I think the explanation is simply that starting a company is hard. And more than likely to end badly. As a result we’re all attracted to this sort of reality television approach because we think it might be an easier route, or increase the likelihood of a successful outcome.
But, we don’t qualify our startup by winning a business plan competition, or convincing a sucker to invest, or being accepted into an accelerator or incubator program. We qualify by building something customers want, and we win by selling it repeatedly to them at a price that is greater than our costs.
So, the short cut we hope to find in all of this theatre is a mirage.
What’s the alternative?
Dave Grohl has the answer: enjoy the walk.
If you want to be a founder, don’t be impatient. Realise that the person promising you a short cut is probably trying to sell you something.2 Rather, find some friends to work with, and accept that for quite a while you’re going to suck. But suck in the knowledge that you’ll look back later and realise how much you enjoyed sucking, or more accurately how much you enjoyed sucking slightly less each day. Understand that the goal isn’t to be famous at any cost, and that it’s better to suck in relative obscurity. Don’t be tempted too soon by the glare of the spotlight. Tell your story to everybody who will listen, and if you have something that’s actually compelling then word will spread. Contrary to what you’re told by those who love startup theatre, successfully growing a company is much less about discovering the magic spark and much more about the repeatable grind. But know that after taking a few small steps forward each day you’ll look back and be staggered by how far you’ve come.
If you want to be an investor, don’t be lazy and sit back expecting good ventures to come to you. New early-stage investors often fall into the trap of thinking their job is to pick which companies to invest in, but the smart investors realise that the best companies select their shareholders carefully, rather than taking any money they can get. So, ditch the investor groups and get out there and find the people actually working on interesting things and then roll up your sleeves and help them out in whatever way you can. There are, thankfully, still enough that haven’t been sucked into the noise in the ecosystem. Look for those who are quietly impressive, beyond the prominent few that get all the headlines. Pick one (or if you’re crazy, two), validate that they are willing to take guidance, and prove that you can contribute more than just cash. And then, when the time comes, there is every chance they will choose to talk to you first.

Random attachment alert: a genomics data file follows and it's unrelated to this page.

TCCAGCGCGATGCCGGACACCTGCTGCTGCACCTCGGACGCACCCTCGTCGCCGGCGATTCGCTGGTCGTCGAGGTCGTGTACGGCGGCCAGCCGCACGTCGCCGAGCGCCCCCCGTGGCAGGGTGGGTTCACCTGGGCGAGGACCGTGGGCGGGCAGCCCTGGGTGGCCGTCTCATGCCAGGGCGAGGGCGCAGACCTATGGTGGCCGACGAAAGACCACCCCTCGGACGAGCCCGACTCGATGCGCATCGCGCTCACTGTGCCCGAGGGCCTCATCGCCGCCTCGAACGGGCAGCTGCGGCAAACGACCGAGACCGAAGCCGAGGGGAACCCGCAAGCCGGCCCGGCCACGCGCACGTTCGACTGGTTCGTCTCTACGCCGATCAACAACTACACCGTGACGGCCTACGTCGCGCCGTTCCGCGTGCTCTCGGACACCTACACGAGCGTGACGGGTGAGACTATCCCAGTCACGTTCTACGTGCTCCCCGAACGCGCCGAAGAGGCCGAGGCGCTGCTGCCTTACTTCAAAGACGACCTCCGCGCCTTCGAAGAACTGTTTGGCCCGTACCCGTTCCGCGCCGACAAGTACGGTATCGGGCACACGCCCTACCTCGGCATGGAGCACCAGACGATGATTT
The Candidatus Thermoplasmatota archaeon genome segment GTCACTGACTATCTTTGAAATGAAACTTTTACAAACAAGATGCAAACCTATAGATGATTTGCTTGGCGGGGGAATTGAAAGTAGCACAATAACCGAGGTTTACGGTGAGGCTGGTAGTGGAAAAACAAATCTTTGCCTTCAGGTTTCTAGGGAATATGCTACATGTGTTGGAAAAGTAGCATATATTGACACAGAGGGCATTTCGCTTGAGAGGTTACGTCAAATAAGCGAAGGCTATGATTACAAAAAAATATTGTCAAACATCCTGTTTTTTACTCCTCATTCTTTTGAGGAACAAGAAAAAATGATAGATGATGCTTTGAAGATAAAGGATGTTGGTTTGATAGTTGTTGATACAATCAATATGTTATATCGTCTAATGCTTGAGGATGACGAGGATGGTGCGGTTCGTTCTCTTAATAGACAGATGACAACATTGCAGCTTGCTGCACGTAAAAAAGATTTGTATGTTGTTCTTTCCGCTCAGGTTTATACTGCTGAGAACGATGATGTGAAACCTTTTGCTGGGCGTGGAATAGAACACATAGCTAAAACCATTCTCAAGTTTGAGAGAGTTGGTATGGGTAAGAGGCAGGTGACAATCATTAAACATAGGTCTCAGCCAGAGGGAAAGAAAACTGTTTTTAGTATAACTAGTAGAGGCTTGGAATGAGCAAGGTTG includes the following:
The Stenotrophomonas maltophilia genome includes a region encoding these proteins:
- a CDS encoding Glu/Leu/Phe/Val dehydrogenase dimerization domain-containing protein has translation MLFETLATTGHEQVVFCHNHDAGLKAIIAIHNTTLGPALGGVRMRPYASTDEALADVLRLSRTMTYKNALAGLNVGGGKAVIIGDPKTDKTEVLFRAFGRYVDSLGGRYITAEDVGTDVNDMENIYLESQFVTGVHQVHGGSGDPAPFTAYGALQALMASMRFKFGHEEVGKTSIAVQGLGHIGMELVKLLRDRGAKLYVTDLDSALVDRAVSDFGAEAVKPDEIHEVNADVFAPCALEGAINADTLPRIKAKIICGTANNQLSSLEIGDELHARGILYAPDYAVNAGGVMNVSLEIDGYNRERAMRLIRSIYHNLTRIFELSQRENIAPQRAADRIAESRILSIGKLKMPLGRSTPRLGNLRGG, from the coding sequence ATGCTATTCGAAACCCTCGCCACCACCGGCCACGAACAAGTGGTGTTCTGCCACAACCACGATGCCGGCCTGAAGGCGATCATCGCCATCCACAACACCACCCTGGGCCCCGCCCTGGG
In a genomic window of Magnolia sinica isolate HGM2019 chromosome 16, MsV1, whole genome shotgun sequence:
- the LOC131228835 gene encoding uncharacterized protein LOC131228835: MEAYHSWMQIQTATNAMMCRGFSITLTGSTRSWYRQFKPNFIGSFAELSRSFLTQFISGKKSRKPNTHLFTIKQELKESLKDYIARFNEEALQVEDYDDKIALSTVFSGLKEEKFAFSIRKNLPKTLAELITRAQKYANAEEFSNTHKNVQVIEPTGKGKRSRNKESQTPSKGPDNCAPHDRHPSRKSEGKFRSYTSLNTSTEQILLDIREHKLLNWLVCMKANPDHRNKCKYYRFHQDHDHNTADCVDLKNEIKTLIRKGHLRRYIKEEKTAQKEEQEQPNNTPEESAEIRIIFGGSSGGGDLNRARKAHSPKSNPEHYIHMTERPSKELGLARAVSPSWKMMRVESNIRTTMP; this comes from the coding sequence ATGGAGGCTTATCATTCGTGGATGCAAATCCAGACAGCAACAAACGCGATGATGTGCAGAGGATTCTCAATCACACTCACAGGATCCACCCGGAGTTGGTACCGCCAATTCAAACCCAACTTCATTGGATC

And, importantly, realise there are many shades of grey between founder and investor. The best and arguably only way to learn about a startup is to be part of a startup. Ignore The Apprentice and do an actual apprenticeship. The good news is that’s very easy to do because there are more and more high-growth startups now that are all desperate for team members.
Of course, doing all of these things still provides no guarantee. Not every group of friends playing grunge in their garage in Seattle in the 90s became Nirvana.
Sorry I don’t have a better bridge to sell you.
The origin story of the Foo Fighters hit song Everlong:
Referenced in this excellent conversation with Minnie Driver.
There is so much I love about this quote, which I stumbled across a while back on a now deleted blog post about running shoes, of all things. But the best bit of all might be that the source is “Delta Sky Mag” (i.e. an American airline seat-back magazine).
Of course, you might want to buy what they are selling!
For example, both Nirvana and One Direction have been successful in the music industry.
There is nothing inherently wrong when founders choose an accelerator program, provided they are clear about the benefits they will get, rather than just assuming it’s what they have to do to be famous. If you’re one who is tempted, there are lots of examples now of successful companies who have taken this route, so talk to them an understand the approach. There is a hierarchy of accelerator programs, and that the quality drops off exponentially as you work your way down the list. So, start at the top of the pile (e.g. Y Combinator in Silicon Valley) rather than with the one that happens to be closest to where you live. ↩︎